While browsing through the Dartmouth College Bookstore in New Hampshire recently I came across a book with a bold title: Saving Higher Education. Anyone who knows higher education knows it is an industry that is experiencing more change today than it has at any time since Harvard was established as the United States' first college in 1636.
New delivery systems— from digital textbooks to MOOCs— are dramatically altering and impacting the traditional classroom model of learning. Information once communicated only by a professor is now on every student's computer. Textbooks are no longer static resources -- digital versions can be instantly updated.
Even with these changes in access to education, today approximately 60 percent of working-age adults in the U.S. do not have college degrees. With studies showing that people with college degrees have higher earning potential and shifts in our economy creating increased demand for workers with advanced training, President Barack Obama has challenged colleges and universities to expand their opportunities for access to education so that by 2020, America will have the highest proportion of college graduates in the world.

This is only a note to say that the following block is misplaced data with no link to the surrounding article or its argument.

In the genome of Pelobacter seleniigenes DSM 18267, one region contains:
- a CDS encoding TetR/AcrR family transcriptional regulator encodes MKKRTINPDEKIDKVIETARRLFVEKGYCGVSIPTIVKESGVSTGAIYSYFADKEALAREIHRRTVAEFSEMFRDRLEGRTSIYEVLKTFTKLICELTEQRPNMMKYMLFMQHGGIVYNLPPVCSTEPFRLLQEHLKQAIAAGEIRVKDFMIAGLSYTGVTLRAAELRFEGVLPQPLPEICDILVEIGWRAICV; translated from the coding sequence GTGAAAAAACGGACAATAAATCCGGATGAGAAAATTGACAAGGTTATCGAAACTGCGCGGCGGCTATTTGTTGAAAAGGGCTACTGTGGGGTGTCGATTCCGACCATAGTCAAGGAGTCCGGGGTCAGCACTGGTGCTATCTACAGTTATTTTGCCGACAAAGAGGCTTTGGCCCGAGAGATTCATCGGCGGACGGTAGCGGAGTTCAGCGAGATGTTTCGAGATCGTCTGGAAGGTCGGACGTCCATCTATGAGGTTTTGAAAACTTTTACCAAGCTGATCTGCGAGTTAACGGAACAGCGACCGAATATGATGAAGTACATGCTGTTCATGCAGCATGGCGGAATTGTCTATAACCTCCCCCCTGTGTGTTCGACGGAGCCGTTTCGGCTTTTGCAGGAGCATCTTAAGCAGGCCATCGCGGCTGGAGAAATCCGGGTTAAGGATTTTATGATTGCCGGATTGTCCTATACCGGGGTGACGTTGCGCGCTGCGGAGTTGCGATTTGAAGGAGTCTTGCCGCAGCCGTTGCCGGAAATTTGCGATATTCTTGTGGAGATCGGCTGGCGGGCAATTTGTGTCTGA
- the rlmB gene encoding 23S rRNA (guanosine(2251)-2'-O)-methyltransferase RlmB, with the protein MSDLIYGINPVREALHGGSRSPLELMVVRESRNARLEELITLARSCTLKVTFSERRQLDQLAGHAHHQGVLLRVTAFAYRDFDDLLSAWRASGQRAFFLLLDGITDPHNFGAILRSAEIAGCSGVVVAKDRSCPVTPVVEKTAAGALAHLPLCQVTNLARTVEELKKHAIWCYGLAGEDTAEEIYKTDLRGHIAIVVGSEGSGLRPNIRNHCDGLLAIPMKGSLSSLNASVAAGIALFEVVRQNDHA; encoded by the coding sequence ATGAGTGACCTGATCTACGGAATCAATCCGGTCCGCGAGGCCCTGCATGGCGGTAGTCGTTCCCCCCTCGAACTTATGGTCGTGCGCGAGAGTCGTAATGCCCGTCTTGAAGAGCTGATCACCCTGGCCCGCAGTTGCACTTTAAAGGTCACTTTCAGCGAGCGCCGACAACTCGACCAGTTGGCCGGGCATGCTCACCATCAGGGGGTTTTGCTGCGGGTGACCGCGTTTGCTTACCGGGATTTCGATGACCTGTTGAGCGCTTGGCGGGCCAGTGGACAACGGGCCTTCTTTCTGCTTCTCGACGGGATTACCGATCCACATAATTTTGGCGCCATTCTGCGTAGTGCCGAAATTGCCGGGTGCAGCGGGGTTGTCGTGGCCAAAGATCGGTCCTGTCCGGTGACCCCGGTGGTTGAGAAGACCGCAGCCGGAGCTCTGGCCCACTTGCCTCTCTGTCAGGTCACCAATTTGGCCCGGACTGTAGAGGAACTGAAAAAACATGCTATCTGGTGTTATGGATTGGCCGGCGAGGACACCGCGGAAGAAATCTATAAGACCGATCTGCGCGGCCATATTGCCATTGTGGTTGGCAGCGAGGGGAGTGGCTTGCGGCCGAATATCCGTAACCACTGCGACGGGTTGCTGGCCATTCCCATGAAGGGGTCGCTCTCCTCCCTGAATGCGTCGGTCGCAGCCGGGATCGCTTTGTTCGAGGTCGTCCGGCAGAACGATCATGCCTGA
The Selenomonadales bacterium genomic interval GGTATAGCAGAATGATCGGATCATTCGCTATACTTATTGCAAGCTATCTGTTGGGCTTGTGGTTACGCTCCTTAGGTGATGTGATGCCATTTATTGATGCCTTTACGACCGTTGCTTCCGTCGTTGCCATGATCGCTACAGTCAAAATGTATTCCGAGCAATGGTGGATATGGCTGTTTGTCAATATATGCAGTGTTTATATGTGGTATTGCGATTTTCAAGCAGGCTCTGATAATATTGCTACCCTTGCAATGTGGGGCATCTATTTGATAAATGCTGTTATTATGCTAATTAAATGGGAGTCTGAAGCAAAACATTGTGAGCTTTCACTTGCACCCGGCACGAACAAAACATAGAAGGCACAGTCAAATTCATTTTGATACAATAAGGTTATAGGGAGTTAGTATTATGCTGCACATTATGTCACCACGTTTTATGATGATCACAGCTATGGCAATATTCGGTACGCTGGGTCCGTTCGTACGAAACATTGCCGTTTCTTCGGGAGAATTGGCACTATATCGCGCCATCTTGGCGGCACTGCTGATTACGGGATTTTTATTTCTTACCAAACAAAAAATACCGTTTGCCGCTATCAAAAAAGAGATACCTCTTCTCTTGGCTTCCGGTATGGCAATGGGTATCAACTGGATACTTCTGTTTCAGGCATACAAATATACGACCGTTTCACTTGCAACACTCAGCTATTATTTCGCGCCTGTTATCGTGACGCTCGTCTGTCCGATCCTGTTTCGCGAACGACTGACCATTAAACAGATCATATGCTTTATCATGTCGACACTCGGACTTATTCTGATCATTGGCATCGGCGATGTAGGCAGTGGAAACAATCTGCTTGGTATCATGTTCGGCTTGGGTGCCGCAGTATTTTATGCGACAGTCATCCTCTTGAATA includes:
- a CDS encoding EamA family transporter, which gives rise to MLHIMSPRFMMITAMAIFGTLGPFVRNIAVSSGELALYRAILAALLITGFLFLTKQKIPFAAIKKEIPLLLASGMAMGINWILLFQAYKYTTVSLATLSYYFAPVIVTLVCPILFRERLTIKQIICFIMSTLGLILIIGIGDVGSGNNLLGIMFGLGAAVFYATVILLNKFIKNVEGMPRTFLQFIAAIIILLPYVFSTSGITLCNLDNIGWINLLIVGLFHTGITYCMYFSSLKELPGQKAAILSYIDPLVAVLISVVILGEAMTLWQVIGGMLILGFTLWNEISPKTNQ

So, clearly, there is a need for institutions of higher learning now more than ever. In order to accommodate not only more students, but also those of diverse economic and social backgrounds, universities must look closely at the value of their degrees and their models for instruction. Universities are investing additional resources to provide quality education, and many institutions across the country have increased their tuition as a result.